Consider This with Robin Wall Kimmerer

March 10, 2022

Dale Kakkak

On March 10, 2022, we presented a conversation with Robin Wall Kimmerer, author of Braiding Sweetgrass and Gathering Moss. Kimmerer is a mother, scientist, decorated professor, and enrolled member of the Citizen Potawatomi Nation.

About Our Guest

Robin Wall Kimmerer is a mother, scientist, decorated professor, and enrolled member of the Citizen Potawatomi Nation. She is the author of Braiding Sweetgrass: Indigenous Wisdom, Scientific Knowledge, and the Teachings of Plants, which has earned Kimmerer wide acclaim. Her first book, Gathering Moss: A Natural and Cultural History of Mosses, was awarded the John Burroughs Medal for outstanding nature writing, and her other work has appeared in Orion, Whole Terrain, and numerous scientific journals. She tours widely and has been featured on NPR’s On Being with Krista Tippett and in 2015 addressed the general assembly of the United Nations on the topic of “Healing Our Relationship with Nature.” Kimmerer lives in Syracuse, New York, where she is a SUNY Distinguished Teaching Professor of Environmental Biology, and the founder and director of the Center for Native Peoples and the Environment, whose mission is to create programs which draw on the wisdom of both Indigenous and scientific knowledge for our shared goals of sustainability.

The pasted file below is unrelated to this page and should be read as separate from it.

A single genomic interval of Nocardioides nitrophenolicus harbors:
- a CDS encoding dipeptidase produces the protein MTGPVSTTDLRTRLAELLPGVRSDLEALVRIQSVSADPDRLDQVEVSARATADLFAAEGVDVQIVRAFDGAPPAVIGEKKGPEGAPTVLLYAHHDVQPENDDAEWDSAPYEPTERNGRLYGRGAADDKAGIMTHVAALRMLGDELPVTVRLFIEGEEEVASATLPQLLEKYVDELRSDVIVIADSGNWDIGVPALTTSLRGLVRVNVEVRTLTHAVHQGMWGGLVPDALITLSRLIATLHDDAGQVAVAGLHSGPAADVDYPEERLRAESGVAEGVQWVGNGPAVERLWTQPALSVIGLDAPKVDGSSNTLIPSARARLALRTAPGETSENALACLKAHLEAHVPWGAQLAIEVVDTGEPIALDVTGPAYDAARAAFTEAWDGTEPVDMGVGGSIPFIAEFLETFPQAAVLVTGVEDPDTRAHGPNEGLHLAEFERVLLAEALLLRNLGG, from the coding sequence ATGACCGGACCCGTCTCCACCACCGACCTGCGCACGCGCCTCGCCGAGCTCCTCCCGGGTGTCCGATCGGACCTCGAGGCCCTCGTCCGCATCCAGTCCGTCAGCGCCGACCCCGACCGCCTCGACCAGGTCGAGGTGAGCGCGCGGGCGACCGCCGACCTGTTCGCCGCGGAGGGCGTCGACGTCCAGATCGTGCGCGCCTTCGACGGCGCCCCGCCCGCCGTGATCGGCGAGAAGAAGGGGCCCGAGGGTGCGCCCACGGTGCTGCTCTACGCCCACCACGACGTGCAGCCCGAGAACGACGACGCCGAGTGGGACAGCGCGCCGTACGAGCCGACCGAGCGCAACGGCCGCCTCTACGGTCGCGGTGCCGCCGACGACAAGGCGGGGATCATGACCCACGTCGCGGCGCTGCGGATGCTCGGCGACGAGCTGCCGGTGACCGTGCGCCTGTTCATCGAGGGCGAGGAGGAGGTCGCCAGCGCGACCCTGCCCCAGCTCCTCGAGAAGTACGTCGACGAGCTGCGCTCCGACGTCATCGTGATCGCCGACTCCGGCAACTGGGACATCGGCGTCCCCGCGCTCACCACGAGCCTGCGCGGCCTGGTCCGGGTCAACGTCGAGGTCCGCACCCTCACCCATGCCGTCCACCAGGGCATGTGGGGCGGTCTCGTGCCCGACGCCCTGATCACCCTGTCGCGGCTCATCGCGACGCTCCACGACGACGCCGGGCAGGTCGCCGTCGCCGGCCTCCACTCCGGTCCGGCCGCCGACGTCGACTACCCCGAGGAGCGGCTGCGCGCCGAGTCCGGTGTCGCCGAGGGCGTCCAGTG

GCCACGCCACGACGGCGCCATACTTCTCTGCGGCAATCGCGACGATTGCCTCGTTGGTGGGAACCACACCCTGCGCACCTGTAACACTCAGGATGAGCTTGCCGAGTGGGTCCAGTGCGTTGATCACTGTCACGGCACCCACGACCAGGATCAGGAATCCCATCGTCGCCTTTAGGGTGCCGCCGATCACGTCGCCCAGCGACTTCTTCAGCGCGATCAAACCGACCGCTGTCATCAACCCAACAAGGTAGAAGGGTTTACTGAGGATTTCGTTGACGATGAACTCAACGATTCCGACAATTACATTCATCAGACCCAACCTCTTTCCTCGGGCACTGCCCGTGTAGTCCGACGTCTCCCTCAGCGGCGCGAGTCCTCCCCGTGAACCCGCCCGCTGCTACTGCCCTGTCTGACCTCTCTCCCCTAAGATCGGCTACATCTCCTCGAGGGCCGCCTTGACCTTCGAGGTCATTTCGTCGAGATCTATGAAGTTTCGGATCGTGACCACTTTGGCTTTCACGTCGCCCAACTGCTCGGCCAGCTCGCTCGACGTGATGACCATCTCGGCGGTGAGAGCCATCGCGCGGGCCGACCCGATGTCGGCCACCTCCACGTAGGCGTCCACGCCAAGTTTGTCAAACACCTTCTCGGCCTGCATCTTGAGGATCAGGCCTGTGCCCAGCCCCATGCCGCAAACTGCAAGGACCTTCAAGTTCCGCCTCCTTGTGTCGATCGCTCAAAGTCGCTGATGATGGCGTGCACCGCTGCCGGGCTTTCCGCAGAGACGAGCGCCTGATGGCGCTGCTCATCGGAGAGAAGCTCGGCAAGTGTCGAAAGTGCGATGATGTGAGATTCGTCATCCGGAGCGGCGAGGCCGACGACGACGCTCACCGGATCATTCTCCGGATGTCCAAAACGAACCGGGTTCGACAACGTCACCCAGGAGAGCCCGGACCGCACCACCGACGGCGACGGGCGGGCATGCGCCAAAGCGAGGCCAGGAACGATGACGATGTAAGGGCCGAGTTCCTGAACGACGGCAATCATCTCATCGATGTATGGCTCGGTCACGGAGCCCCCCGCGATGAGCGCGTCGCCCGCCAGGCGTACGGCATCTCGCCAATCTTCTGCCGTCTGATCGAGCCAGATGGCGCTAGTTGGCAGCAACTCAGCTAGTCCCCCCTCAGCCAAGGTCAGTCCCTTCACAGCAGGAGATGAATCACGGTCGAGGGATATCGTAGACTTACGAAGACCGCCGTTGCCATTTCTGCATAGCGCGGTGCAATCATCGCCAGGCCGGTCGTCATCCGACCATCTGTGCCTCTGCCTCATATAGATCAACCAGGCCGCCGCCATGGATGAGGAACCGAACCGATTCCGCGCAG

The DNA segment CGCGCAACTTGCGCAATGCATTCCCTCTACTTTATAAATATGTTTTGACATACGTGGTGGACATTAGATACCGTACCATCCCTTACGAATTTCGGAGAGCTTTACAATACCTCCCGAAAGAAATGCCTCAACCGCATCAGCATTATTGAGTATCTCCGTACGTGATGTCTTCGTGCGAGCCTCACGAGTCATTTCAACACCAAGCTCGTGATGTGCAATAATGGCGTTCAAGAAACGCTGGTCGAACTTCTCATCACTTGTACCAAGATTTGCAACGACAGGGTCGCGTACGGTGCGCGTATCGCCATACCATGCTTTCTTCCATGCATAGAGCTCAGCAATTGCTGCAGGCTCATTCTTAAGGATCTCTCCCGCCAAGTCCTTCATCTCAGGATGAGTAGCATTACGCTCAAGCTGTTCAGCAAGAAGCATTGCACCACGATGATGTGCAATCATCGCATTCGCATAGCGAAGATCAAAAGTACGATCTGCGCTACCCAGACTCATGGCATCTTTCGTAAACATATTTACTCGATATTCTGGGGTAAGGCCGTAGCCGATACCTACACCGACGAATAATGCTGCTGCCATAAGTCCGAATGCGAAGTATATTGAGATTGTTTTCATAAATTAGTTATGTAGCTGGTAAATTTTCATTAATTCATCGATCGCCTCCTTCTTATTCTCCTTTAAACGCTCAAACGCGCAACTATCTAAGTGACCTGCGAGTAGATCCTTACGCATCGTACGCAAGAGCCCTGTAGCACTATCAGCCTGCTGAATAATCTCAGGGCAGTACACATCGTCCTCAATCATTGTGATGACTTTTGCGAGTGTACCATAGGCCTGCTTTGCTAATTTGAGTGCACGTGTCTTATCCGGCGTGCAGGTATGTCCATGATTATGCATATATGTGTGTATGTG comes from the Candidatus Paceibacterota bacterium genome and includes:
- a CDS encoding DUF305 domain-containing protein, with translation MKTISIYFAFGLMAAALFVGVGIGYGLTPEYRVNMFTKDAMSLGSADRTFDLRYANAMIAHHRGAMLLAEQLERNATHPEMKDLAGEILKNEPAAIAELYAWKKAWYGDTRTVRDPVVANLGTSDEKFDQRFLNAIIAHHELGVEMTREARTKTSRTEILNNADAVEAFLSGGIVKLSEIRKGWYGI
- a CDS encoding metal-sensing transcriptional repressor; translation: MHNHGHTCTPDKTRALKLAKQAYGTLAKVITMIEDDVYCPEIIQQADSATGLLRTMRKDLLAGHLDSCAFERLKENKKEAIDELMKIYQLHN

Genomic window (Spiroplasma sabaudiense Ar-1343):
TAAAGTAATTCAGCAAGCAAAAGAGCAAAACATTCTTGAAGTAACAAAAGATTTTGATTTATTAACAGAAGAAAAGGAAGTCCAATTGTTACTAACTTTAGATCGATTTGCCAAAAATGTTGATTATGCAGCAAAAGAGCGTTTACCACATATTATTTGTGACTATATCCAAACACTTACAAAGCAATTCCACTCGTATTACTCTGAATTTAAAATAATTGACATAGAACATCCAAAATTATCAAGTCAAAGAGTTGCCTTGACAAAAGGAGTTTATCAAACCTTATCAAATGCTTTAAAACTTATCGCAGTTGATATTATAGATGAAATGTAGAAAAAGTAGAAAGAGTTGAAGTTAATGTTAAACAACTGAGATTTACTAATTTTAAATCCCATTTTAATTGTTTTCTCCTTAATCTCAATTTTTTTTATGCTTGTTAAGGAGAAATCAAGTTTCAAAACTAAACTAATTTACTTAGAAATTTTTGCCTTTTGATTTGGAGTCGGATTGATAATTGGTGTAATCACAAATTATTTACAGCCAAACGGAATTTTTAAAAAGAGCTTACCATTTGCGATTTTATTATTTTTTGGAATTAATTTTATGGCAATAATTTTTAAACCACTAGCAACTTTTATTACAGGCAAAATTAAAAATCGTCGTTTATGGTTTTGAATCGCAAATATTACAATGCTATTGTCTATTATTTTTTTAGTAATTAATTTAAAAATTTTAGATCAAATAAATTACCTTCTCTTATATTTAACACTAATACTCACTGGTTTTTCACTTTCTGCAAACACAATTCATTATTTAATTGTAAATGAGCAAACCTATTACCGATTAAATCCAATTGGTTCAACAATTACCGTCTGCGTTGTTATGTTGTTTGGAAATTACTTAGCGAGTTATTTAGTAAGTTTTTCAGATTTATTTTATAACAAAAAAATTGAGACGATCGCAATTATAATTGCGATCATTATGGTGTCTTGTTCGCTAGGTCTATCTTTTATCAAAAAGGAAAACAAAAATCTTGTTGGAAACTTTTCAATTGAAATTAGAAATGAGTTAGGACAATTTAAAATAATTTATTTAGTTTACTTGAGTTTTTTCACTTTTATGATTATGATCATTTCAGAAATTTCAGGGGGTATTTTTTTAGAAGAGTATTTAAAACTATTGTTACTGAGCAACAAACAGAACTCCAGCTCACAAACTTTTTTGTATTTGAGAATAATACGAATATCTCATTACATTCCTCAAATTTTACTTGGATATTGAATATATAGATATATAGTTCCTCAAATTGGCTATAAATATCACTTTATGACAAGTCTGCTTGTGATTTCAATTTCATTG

As a writer and a scientist, her interests in restoration include not only restoration of ecological communities, but restoration of our relationships to land. She holds a BS in Botany from SUNY ESF, an MS and PhD in botany from the University of Wisconsin, and is the author of numerous scientific papers on plant ecology, bryophyte ecology, traditional knowledge, and restoration ecology. She lives on an old farm in upstate New York, tending gardens both cultivated and wild.

Kimmerer's books are available from Broadway Books and other independent bookstores.


This series is made possible thanks to the support of the National Endowment for the Humanities’ "A More Perfect Union" initiative, the Oregon Cultural Trust, Susan Hammer Fund of Oregon Community Foundation, The Standard, Stoel Rives LLP, the Kinsman Foundation, and the City of Portland's We Are BetterTogether program.


4 comments have been posted.

I am a professor currently teaching Braiding Sweetgrass

Valerie Guyant | March 2022 |

My wife Gretchen and I begin each day reading from Braiding Sweetgrass together. Few writers and thinkers so well combine the roles of scientist, anthropologist, philosopher, poet and mother.

Redginald Heth | February 2022 |

Every day I am reminded of the damage we human beings have caused to our home, our earth. It is terrifying at times when the reality hits home. At night, I turn to Braiding Sweetgrass. What a gift for all of us as we try to make sense of our changing world. Each page wraps me like a blanket, the beautiful words and sharing a way of understanding life---- such balm for my soul. Thank you, Prof. Kimmerer.

Mi Young | January 2022 | St. Paul, MN

Fabulous! From the first chapter, the origin story, I was hooked. Still am. Thank you.

Michelle | January 2022 | Golden, CO

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